Roof Collapse in Brooklyn Sends Metal Crashing onto Scaffolding

A partial roof collapse in Brooklyn the afternoon of May 19, caused metal and debris to fall on cars and scaffolding below. According to ABC7, there were no injuries reported as a result of this roof collapse. The construction site accident occurred just after 4:30 p.m. on 143 Roebling Street between Metropolitan and Hope in Williamsburg. A portion of the roof collapsed onto the sidewalk shed, FDNY officials said.

Building with a History of Problems

Scaffolding AccidentABC7 reports that the portion of the roof that gave way was the parapet, which lines the roof to keep people on top safe. However, in this case, it became the danger zone, the report states. A shower of bricks hit the fire escape before landing on the sidewalk shed below, and the scaffolding collapsed under the weight, officials said. More than 100 emergency personnel including, firefighters, building experts and medical teams responded to what they called a “major collapse matrix.”

Fortunately, no one was trapped under the debris field or inside the vacant building. According to ABC7, the New York City Department of Buildings (DOB) records show a history of problems at the location. In July 2022, another section of the parapet fell, which led to the construction of the sidewalk shed. In two years since, officials say no work was done to repair the aging building.

Common Causes of Structural Collapses

Roof/building collapses are primarily caused by structural failures, often due to poor design, substandard materials, or inadequate construction practices. Construction errors, such as improper load distribution or faulty workmanship, can critically weaken a structure. Over time, lack of maintenance can allow small issues to escalate, compromising the building’s integrity.

Any modifications and renovations that are not properly assessed and executed can destabilize the original design of a structure. In some cases, external impacts, such as vehicle collisions or explosions, can lead to immediate structural failure. Understanding these causes is crucial for implementing safety measures and improving building codes to prevent such accidents. Building collapses have the potential to cause catastrophic injuries and fatalities.

Who is Liable in a Roof/building Collapse?

Depending on various factors that contributed to a roof or building collapse, multiple parties can be held liable for the incident. Contractors, construction companies, or builders may bear liability if the collapse resulted from poor construction practices, the use of substandard materials, or negligence (carelessness) during the building process. Engineers or architects may be held accountable if design flaws or errors contributed significantly to the collapse.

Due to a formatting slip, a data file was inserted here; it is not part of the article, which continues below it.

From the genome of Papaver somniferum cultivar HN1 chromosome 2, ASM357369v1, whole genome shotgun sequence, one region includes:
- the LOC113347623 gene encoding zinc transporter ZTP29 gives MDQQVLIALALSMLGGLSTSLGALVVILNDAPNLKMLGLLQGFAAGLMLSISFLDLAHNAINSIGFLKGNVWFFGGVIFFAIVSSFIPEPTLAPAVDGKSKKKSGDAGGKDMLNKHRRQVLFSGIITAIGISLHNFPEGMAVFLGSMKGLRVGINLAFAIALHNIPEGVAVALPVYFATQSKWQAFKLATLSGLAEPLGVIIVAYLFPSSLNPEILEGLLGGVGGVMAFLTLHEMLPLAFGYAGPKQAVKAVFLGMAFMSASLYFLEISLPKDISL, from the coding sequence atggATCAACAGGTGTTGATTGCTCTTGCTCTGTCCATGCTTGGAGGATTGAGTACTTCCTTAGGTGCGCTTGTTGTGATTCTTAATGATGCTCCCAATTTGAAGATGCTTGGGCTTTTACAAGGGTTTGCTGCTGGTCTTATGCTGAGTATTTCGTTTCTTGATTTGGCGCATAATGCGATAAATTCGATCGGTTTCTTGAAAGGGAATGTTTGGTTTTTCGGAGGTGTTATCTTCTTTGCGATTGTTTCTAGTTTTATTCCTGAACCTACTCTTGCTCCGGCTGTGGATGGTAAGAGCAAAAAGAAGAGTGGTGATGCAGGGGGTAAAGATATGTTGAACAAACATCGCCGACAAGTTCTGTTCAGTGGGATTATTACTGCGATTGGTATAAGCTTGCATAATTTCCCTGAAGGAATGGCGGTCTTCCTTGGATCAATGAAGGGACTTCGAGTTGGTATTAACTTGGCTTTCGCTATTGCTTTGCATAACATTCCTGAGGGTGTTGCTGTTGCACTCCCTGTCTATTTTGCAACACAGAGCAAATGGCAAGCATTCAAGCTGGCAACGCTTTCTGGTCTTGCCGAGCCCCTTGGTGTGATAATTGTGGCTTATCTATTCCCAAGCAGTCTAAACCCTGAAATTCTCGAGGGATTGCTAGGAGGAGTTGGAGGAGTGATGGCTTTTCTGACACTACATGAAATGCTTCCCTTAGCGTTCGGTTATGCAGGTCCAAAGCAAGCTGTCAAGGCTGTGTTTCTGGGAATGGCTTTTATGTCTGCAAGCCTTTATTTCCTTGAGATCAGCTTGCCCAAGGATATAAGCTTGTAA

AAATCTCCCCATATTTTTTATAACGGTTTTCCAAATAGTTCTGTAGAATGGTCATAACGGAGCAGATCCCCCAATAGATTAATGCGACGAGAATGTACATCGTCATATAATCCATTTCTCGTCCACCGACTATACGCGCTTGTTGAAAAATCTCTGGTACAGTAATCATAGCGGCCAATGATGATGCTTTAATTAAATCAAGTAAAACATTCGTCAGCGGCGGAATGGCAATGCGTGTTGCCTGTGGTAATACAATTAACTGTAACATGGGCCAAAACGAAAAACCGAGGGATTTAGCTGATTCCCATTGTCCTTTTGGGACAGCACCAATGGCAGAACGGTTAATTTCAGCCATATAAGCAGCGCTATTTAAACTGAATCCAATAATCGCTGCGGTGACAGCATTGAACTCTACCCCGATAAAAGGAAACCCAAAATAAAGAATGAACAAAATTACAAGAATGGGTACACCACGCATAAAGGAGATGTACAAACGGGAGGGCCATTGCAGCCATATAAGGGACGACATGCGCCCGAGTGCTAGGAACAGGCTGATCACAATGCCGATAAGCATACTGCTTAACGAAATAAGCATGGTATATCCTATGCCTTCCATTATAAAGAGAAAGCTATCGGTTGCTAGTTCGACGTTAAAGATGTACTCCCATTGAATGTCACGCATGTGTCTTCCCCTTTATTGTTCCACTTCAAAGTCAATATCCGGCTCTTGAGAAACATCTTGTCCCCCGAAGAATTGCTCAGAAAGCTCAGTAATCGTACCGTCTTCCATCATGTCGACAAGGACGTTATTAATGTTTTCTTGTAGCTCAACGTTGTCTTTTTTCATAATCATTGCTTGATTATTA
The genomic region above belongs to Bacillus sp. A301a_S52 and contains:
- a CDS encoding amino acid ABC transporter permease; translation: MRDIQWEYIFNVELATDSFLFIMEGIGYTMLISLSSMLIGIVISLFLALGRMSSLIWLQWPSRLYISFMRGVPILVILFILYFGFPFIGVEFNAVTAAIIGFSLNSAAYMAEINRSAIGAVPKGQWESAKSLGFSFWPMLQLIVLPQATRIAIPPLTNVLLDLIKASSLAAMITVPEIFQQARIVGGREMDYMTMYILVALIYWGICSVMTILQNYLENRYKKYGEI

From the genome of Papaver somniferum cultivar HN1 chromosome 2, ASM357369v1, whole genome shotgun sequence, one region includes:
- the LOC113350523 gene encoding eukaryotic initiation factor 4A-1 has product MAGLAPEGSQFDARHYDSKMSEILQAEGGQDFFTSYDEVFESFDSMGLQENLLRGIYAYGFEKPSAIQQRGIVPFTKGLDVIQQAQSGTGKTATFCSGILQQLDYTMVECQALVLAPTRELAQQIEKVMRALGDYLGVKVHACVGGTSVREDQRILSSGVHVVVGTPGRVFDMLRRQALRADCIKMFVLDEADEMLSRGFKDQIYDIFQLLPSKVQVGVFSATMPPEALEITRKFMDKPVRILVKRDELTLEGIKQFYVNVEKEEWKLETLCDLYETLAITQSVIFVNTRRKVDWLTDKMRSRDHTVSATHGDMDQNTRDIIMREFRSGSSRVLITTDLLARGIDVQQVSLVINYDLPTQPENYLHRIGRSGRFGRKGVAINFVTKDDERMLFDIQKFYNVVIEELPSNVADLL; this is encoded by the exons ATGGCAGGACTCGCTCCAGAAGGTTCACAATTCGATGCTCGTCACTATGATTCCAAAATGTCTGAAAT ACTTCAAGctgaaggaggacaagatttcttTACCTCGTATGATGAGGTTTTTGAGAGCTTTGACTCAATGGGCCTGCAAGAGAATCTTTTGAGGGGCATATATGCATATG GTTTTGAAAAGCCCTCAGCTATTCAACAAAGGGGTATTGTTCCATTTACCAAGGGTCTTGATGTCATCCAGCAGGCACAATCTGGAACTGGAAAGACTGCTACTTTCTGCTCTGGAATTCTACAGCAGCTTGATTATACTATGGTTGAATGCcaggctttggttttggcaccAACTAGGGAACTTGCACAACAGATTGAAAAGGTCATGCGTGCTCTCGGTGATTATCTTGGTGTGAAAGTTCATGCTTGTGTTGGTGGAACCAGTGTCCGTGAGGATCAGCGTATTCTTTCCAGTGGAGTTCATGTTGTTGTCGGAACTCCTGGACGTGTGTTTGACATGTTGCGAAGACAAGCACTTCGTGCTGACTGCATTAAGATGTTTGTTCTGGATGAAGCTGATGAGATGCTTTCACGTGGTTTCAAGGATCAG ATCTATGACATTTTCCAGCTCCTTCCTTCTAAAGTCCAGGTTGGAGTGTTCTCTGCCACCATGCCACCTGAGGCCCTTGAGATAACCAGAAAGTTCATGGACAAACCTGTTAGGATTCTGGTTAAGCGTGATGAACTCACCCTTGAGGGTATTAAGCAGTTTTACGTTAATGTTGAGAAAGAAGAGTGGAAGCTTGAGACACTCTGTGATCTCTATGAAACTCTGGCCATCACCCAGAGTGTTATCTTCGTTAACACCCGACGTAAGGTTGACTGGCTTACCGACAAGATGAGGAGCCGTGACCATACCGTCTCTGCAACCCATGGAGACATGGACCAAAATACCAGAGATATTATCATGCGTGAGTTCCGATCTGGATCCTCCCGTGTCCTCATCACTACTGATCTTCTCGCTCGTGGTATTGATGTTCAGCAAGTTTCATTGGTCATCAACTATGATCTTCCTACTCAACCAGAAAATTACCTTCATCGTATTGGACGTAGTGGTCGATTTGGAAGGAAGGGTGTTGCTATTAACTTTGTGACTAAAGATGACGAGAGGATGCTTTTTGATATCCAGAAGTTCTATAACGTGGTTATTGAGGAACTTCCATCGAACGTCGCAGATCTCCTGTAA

Building owners may be liable if they failed to maintain the structure adequately or ignored necessary repairs that would have prevented the collapse. Additionally, manufacturers of faulty building materials or components may be held accountable if their products were the cause of the collapse. In some cases, multiple parties may share liability based on their degree of involvement or responsibility in the construction, design and maintenance.

Contacting an Experienced Lawyer

Many construction workers including roofers, ironworkers, steelworkers, laborers, carpenters, masons, bricklayers, painters, window washers, and electricians etc. carry out their tasks at elevations while on scaffolds, ladders, platforms, etc. Such jobs are often physically demanding and expose the workers to various perils. Roofers routinely encounter a number of risks while on the job, making it one of the most hazardous professions in the construction industry. Roofing accidents tend to lead to severe injuries, long-term health issues, and, in the worst cases, fatalities.

Workers who have been injured in crush accidents on the job may be eligible to receive workers’ compensation benefits, which covers medical expenses and a portion of lost wages. In addition, workers may also be able to file a third-party claim against a negligent (careless) party other than the employer or co-employees for significant monetary damages and have two sources of compensation available for their losses.

Examples of third parties include, but are not limited to, general contractors, construction companies, sub-contractors, building owners, managing agents etc. In cases where a worker dies from injuries suffered on the job, surviving family members may seek death benefits through workers’ compensation and/or file a wrongful death claim against a third party who may be held liable for the fatal incident.

If you or a loved one has been injured in a construction accident, the experienced New York personal injury attorneys at the Law Offices of Kenneth A. Wilhelm can help you better understand your legal rights and options. For over 52 years, our skilled accident attorneys have established a proven track record of helping injured victims get fair compensation for their losses. Our law firm recovered $3,375,576 for a construction worker (an undocumented immigrant) who was injured on the job — one of the highest construction case settlements in New York that year.

Please contact us TOLL FREE 24 hours a day, 7 days a week at 1-800-WORK-4-YOU (1-800-967-5496). WE CAN EVEN COME TO YOU. There is no attorneys’ fee unless we recover money for you. We can also help with personal injury, lead poisoning and medical malpractice cases including, brachial plexus palsy (Erb’s palsy) and cerebral palsy cases in New York, New Jersey, Connecticut, Pennsylvania, or Florida. If you have been seriously injured in any of the 50 U.S. states, please call us and we will try to help you with your case.

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